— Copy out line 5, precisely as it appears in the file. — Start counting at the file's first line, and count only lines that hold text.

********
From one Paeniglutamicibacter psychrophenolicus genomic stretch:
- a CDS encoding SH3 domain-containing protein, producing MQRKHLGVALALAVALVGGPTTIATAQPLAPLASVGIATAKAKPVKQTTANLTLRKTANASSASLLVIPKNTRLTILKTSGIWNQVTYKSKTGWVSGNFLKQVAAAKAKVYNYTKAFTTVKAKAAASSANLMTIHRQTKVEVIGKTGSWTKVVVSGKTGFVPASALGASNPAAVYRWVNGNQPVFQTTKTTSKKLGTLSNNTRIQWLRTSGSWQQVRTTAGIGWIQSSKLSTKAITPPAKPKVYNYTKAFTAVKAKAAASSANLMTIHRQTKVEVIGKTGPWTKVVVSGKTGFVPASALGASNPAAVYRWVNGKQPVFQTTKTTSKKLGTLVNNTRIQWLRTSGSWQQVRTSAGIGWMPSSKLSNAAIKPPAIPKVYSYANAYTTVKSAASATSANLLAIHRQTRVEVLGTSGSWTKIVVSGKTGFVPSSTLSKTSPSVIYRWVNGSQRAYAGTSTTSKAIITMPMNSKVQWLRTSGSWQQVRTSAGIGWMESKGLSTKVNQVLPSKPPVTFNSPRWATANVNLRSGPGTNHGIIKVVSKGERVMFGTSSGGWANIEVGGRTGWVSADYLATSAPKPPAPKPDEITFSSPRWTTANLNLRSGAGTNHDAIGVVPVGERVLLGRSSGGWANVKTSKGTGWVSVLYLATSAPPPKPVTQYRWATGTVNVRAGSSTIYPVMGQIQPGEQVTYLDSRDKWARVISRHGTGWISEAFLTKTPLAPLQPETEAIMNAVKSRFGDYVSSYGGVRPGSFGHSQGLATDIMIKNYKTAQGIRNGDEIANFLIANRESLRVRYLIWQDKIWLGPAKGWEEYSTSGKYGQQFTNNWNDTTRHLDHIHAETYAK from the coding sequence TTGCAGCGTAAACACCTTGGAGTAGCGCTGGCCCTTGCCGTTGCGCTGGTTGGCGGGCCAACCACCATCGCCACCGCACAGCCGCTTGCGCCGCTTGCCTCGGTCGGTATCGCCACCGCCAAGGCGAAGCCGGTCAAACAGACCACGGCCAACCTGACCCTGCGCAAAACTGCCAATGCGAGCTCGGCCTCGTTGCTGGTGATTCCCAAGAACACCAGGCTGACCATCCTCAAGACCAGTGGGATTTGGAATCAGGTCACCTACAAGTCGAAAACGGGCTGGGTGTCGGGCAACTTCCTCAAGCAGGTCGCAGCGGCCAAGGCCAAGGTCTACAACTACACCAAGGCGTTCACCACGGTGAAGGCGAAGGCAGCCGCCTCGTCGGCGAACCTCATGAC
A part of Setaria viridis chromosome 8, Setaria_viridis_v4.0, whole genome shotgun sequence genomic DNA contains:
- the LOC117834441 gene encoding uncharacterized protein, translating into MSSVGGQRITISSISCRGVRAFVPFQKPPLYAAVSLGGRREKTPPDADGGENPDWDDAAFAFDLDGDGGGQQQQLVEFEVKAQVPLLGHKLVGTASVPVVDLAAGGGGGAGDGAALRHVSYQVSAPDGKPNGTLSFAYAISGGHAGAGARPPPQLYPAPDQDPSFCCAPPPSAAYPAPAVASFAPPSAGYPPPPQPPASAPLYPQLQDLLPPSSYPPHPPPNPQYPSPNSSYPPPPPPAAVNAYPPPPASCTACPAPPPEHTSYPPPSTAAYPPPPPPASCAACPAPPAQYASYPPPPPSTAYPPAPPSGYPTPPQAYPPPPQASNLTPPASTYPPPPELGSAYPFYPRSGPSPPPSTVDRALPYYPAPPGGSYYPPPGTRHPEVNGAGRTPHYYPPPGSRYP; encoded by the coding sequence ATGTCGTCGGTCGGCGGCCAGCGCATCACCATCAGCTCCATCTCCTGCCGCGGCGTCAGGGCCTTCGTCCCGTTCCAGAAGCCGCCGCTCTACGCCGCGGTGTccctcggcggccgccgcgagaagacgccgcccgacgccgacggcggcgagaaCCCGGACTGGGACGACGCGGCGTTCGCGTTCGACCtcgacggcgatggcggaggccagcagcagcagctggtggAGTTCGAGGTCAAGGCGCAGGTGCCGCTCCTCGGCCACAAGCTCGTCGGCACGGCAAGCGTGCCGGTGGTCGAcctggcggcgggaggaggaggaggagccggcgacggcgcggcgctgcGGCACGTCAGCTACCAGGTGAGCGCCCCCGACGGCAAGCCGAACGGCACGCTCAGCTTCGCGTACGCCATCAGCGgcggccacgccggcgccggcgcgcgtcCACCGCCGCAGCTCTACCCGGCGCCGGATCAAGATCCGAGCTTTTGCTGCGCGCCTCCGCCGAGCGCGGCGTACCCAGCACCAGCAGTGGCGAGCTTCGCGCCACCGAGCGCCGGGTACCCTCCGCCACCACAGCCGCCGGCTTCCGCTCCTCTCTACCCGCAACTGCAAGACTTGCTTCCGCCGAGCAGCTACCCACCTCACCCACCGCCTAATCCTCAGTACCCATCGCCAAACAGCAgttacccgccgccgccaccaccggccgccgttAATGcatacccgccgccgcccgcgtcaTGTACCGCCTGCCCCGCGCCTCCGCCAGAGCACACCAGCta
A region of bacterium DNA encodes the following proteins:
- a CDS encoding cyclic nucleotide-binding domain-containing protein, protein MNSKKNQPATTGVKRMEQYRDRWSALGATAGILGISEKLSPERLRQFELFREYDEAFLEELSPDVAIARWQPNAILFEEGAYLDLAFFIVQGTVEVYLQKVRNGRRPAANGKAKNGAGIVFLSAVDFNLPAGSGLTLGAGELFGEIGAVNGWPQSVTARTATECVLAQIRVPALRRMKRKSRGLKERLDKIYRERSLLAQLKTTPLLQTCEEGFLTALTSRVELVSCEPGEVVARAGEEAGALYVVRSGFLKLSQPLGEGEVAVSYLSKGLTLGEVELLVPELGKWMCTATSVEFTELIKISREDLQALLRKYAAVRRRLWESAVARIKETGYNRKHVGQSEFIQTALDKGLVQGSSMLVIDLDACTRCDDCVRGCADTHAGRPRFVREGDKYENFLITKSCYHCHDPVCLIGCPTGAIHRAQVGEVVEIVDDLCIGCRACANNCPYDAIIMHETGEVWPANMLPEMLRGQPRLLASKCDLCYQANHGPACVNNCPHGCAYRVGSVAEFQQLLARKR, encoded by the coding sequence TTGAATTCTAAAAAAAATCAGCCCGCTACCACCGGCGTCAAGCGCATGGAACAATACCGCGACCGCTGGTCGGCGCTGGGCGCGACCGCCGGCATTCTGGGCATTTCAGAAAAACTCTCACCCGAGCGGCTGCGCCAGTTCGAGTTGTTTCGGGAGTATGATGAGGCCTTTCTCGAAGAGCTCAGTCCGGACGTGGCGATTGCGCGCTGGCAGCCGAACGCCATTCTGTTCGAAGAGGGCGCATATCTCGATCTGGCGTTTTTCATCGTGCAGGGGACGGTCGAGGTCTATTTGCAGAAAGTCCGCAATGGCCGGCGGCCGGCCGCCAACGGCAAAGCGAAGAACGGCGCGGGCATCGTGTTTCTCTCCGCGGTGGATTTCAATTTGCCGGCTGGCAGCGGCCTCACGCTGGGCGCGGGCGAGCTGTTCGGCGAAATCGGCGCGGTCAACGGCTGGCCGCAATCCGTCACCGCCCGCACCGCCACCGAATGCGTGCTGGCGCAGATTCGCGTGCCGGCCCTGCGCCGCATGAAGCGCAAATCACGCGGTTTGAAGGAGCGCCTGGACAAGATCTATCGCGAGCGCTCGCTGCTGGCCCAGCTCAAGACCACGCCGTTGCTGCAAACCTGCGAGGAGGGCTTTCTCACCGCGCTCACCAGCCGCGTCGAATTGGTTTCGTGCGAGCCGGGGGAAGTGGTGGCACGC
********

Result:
A region of bacterium DNA encodes the following proteins: